Sister Gloria Cecilia Narváez Argoti was kidnapped in February 2017 from the Catholic parish in the village of Karangasso, Mali. Photo courtesy of Vatican Radio

Colombian nun kidnapped by Jihadist terrorist group reportedly pleads Pope for help

By  Catholic News Agency
  • January 31, 2018
BAMAKO, Mali – A reported video message from a Colombian nun kidnapped almost a year ago in Mali appeals to Pope Francis for his help in securing her release.

The video was reportedly created by two local terrorist organizations that are linked to Al Qaeda.

According to the online edition of the Spanish newspaper El País, the video, which may have been recorded in December, would prove that Sister Gloria Cecilia Narváez Argoti is still alive. In the video, Sister Cecelia reportedly mentions Christmas and the Pope's trip to Chile and Peru that concluded a few days ago.

The Al Akhbar agency published the contents of the message, although it has not released the video itself. It says that the video lasts 4:44 minutes and that “the Colombian hostage pleads with the Pope of the Vatican to intervene to free her.”

Sister Cecelia was kidnapped Feb. 7, 2017 in southern Mali.

The Colombian National Police told RCN Radio earlier this month that they are collaborating with the Vatican police to obtain the 56-year-old nun's release and met in Holland to exchange information.

“The Pope is aware of what Colombia is doing and to what point we've come to obtain her release,” said General Fernando Murillo of the Colombian National Police's hostage and extortion unit. He said the Colombian police are in ongoing contact with the Catholic Church in Mali to expedite negotiations.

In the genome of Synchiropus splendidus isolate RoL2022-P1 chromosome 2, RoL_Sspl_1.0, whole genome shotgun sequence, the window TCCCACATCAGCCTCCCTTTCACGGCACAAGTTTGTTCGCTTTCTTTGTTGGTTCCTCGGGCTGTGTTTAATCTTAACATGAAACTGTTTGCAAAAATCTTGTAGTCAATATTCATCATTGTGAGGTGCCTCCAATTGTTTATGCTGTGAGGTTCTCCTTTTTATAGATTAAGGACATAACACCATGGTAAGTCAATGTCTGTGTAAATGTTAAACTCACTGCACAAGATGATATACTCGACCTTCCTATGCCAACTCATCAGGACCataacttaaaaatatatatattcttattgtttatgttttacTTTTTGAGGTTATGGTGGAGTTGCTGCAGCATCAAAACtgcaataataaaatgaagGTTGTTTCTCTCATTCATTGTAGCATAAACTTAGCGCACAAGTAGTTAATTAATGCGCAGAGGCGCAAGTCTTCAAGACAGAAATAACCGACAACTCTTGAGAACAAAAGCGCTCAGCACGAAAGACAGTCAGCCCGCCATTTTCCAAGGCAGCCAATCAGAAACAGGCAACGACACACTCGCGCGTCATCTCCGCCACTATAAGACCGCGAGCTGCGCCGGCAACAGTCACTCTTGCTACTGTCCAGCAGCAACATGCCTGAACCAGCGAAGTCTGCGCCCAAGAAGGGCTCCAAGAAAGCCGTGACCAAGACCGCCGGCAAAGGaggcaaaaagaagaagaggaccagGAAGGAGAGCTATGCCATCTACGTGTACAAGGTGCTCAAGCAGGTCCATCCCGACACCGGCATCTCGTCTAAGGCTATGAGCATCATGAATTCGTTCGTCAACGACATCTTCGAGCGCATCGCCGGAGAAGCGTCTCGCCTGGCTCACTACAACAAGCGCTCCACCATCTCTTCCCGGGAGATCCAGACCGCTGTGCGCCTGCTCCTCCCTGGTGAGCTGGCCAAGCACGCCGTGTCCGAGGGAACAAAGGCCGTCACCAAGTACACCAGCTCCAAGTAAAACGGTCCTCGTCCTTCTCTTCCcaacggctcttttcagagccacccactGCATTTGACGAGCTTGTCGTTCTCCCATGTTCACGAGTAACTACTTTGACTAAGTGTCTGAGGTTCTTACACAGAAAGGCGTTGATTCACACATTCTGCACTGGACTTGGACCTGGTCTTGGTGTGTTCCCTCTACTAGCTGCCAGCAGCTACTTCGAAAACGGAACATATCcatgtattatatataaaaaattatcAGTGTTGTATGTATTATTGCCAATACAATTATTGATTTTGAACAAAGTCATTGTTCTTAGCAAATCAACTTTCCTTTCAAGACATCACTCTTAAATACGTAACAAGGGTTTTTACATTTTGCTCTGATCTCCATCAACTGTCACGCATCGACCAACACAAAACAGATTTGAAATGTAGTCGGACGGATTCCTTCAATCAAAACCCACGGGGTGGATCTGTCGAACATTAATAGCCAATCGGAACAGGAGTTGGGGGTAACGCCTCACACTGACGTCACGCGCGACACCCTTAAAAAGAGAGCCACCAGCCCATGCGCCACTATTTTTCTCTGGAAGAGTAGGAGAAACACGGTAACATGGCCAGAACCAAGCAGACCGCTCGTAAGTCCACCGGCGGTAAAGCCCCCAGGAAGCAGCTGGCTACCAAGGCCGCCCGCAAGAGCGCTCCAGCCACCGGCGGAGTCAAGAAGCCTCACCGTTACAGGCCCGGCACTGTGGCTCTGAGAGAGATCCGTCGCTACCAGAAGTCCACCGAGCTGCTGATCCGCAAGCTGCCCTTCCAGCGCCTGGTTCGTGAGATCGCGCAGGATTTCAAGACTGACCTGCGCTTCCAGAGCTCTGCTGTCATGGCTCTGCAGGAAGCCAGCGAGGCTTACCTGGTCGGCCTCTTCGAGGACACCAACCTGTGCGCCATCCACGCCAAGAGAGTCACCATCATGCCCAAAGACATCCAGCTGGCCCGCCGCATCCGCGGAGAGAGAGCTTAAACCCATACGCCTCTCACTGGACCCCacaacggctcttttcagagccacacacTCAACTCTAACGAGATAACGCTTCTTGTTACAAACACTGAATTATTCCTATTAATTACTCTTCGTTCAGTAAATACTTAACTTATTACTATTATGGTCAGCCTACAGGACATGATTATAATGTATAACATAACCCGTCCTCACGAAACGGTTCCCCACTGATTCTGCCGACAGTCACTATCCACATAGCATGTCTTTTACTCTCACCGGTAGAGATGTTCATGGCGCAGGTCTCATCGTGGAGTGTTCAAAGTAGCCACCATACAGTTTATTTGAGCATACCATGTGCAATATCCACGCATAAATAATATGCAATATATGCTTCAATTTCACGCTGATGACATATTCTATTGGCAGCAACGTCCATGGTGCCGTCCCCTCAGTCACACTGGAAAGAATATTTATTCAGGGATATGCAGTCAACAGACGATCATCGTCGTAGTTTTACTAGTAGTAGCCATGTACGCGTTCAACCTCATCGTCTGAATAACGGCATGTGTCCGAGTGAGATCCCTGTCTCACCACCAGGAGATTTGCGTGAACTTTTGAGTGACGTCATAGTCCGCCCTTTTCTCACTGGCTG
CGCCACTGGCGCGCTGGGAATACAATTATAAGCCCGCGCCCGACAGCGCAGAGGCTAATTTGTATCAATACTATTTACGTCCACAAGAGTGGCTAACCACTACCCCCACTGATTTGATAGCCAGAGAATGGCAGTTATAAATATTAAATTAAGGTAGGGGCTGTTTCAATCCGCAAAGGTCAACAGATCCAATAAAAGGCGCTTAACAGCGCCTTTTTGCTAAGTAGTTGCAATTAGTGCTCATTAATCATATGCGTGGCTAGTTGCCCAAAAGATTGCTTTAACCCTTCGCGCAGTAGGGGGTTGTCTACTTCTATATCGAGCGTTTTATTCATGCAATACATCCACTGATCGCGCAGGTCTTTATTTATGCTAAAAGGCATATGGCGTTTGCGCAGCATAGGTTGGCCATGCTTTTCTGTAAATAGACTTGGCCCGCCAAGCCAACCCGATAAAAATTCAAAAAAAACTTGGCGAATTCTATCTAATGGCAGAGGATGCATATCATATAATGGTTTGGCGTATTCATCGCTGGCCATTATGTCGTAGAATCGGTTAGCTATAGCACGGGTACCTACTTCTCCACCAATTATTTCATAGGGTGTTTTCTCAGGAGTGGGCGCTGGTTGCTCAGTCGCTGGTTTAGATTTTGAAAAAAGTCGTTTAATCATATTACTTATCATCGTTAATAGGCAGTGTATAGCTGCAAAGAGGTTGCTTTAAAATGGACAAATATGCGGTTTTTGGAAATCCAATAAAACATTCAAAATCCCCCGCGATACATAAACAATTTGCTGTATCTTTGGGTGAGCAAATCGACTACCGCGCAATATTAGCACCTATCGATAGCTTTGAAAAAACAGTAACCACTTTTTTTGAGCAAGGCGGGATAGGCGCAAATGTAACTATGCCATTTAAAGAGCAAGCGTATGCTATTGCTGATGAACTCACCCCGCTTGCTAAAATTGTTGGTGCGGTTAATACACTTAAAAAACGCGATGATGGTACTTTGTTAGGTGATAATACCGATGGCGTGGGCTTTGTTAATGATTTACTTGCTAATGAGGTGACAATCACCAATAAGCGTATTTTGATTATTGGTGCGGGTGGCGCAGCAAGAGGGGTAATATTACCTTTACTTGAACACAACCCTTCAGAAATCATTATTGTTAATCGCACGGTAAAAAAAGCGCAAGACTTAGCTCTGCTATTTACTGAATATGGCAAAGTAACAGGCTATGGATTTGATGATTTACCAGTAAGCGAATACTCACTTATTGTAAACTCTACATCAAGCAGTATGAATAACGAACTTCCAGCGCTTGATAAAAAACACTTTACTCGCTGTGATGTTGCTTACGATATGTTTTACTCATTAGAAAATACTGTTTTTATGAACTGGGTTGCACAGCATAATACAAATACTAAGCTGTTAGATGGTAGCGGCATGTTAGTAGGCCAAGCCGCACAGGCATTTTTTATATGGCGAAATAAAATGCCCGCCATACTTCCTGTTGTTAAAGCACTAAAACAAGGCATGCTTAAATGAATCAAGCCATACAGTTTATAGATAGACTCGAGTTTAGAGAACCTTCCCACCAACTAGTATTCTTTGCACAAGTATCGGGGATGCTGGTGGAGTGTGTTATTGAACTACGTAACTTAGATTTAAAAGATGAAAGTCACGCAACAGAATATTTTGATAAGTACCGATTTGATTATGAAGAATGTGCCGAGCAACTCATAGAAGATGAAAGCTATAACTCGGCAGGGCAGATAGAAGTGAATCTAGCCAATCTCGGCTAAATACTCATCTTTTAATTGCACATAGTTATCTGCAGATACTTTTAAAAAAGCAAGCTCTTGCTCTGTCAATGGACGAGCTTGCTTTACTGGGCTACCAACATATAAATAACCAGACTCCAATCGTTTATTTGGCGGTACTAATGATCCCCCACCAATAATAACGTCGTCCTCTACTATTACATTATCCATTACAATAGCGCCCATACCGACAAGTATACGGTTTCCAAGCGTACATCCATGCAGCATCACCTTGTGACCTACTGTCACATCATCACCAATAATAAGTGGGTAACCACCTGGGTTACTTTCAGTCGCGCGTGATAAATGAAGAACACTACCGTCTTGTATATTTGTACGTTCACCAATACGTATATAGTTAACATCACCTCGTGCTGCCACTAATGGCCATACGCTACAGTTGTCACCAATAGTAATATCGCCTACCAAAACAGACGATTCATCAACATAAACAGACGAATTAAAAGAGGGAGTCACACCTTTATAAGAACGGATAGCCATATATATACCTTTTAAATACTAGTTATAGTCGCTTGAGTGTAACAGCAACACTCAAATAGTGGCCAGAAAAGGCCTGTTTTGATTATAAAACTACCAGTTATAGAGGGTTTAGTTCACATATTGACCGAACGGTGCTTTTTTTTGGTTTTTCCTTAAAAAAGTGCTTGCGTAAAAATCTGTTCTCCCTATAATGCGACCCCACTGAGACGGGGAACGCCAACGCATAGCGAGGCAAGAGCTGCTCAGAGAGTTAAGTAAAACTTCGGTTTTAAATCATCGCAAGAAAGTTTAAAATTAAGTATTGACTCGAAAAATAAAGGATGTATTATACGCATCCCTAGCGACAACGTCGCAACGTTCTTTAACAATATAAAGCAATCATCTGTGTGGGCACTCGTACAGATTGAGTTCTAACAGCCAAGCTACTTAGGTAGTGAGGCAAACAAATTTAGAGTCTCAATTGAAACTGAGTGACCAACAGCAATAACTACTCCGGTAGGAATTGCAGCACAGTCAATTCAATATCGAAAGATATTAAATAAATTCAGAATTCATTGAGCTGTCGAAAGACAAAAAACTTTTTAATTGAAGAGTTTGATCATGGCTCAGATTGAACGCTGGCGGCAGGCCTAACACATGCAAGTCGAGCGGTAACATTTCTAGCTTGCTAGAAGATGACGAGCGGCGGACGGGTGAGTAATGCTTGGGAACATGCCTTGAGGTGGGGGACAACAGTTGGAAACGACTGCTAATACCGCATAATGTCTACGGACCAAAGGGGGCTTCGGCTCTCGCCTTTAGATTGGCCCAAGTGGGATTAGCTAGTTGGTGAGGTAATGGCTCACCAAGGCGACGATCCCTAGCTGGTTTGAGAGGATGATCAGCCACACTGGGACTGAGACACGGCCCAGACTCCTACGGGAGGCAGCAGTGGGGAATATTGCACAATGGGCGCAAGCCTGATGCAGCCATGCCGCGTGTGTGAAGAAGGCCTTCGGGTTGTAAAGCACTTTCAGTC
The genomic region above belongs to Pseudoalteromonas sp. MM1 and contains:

Murillo said that the kidnapping was done for ransom purposes and that the authorities do not know the specific amount being asked for the release of the religious, nor of any communication the terrorists may have had with relatives.

At the end of the video, the terrorists reportedly propose “to negotiate through independent charitable organizations outside the colonialist force.”

Sister Cecilia has served in Mali for 12 years. Her community administers a large health center in the country, as well as a home where they care for some 30 orphans between one and two years of age.

The children were all orphaned at birth, and the sisters pick them up and take care of them, along with some moms that work with them, Sister Noemi Quesada, the superior of Sister Cecelia's order in Colombi, told Colombia La FM Radio last February.

In addition to their pastoral ministry, they teach literacy to some 700 Muslim women and are working on a barn project for times of food shortages, as many mothers in the region die from malnutrition.

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